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APRIL 13, 2017

10 Common Vendor Management Errors

We'll go through the 10 most common vendor management errors so you can prevent from making these in your institution's program.

   


Video Transcript

Welcome to this week’s Third Party Thursday! My name is Dana Bowers and I’m the CEO/Founder & Board Member here at Venminder

Let's talk about some of the most common errors we see in vendor management.

It’s easy to get so deep in the weeds of your vendor management program that you make some pretty basic errors. Sometimes you need to take a step back and evaluate your program. Here are some of the ones that we see most often.

#1 – Too few resources committed to your vendor management program. Ask yourself these questions.

  • Do you have sufficient staff?
  • Do you have enough expertise on key areas?
  • Do you have an automated solution?

#2 – Too little documentation. The examiners will expect a robust policy and program, make sure yours isn’t a one pager and make sure it gets reviewed and approved annually (and when guidance changes).

#3 – Not enough detail in your program. Make sure the key points in the guidance are addressed and you cite specifically what consumer protection laws and regulations are considered.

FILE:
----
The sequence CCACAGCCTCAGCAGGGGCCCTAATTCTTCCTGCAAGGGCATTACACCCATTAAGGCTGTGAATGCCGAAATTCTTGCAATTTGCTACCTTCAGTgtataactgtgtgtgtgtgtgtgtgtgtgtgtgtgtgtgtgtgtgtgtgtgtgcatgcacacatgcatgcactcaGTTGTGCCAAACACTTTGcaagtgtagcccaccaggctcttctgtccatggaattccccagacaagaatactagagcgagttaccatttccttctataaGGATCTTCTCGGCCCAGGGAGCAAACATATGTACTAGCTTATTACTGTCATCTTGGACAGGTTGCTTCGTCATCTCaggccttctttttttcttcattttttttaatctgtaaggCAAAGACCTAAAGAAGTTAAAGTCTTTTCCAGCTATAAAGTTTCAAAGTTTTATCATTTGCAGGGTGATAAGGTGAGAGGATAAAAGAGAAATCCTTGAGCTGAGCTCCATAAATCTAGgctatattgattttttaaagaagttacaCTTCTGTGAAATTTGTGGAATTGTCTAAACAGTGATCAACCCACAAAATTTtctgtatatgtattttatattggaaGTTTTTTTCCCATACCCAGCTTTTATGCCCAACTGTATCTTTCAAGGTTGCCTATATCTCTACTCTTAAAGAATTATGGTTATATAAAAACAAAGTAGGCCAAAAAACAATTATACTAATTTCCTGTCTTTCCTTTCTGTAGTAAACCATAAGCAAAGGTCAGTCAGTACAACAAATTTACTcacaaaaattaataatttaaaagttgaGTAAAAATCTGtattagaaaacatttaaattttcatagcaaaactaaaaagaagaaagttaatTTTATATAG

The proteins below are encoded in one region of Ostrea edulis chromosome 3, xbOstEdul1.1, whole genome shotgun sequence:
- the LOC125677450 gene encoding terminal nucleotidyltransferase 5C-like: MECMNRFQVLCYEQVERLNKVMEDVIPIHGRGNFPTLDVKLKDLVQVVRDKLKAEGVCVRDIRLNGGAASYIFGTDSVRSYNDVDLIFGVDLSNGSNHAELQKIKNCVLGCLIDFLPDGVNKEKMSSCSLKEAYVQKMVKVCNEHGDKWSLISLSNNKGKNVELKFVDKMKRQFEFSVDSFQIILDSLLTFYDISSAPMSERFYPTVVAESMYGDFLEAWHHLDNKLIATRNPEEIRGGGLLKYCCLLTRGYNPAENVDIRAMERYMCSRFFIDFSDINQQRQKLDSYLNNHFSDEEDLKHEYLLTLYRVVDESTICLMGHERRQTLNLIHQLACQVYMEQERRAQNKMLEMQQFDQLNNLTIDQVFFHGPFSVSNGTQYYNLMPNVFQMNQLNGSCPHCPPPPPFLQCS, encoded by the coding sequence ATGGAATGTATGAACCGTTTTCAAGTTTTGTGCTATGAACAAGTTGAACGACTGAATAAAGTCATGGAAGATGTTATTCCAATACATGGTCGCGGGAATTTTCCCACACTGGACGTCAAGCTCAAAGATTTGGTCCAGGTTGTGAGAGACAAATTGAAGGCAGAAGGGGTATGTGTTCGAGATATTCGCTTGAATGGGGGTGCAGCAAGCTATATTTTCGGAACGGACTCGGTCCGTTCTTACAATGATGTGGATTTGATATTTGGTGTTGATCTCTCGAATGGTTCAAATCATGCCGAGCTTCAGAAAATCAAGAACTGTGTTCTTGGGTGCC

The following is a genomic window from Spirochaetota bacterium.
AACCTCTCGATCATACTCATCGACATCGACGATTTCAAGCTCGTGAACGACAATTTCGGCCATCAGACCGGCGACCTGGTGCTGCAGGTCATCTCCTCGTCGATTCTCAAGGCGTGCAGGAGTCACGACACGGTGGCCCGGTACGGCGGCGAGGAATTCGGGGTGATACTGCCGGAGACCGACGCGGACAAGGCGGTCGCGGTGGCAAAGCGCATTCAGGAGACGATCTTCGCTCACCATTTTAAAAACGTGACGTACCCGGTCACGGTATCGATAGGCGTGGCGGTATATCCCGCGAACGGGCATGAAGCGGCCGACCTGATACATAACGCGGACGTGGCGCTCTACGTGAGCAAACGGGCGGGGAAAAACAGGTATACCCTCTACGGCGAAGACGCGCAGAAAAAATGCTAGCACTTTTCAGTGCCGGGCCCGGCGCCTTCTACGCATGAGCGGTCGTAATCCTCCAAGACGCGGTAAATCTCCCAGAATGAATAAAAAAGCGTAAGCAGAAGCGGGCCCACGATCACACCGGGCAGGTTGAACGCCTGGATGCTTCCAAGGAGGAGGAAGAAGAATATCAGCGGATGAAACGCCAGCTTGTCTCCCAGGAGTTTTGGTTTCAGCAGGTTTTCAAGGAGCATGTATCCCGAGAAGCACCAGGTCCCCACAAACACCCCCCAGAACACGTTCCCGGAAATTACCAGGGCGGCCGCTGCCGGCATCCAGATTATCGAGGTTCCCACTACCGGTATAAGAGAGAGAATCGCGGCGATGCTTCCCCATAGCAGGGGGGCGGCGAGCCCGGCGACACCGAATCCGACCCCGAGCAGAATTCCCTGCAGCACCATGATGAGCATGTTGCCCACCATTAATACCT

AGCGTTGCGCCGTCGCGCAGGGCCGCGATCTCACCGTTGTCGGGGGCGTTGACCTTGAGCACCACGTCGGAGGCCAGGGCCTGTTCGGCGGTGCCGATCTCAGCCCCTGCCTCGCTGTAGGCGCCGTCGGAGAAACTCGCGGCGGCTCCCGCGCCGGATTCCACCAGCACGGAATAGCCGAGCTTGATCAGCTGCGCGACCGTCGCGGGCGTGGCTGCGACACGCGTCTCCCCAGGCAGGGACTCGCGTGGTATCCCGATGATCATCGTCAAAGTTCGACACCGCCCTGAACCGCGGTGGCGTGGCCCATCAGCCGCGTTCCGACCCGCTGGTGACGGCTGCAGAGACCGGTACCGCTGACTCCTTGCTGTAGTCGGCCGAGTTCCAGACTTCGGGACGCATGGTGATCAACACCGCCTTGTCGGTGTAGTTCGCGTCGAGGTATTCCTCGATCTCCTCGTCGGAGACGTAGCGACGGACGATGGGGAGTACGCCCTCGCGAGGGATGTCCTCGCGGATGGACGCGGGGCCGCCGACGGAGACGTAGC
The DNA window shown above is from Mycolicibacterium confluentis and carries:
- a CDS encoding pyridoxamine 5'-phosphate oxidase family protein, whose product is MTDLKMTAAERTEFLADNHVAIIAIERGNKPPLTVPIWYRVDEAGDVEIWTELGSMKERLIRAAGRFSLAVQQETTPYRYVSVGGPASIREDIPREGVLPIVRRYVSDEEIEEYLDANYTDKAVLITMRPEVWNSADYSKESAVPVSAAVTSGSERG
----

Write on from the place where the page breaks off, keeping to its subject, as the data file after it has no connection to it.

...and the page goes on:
#4 – Insufficient scope of coverage of all third parties. Are you missing a whole tranche of third parties? Sounds basic, but you’d be surprised!

#5 – Inadequate risk assessment or due diligence practices. Again let's ask -

  • Is your risk assessment just a perfunctory exercise?
  • Are you using just a checklist mentality rather than thorough expert analysis of the due diligence documents?

#6 – De-centralized contracts. This is one of the most common and most difficult ones particularly if you didn’t start with a centralized approach and are now searching for ways to get all of the contracts together.

#7 – Failure to keep your management team informed. When’s the last time you presented to the board or risk committee?

#8 – Haphazard or inconsistent reporting. Develop standard reports and stick to them.

#9 – Failure to resolve outstanding audit criticisms. It’s easy to move on and try to forget about the last exam, but you need to follow through.

#10 – Inadequate support from the areas outside of your own.

  • Do your lines of business follow the rules you’ve set around vendor management?
  • Is there good communication and mutual respect?

So there's your 10. Make sure you have enough resources, document everything, include detail in your program, have proper scope of coverage, do proper risk assessment and due diligence, centralize contracts, keep management and board informed, consistent reporting, resolve criticisms and have adequate support.

Hopefully now knowing this can save you time and help get ahead of the vendor management game.

Again…I'm Dana Bowers and thank you for watching! If you haven’t already, subscribe to the Third Party Thursday series.

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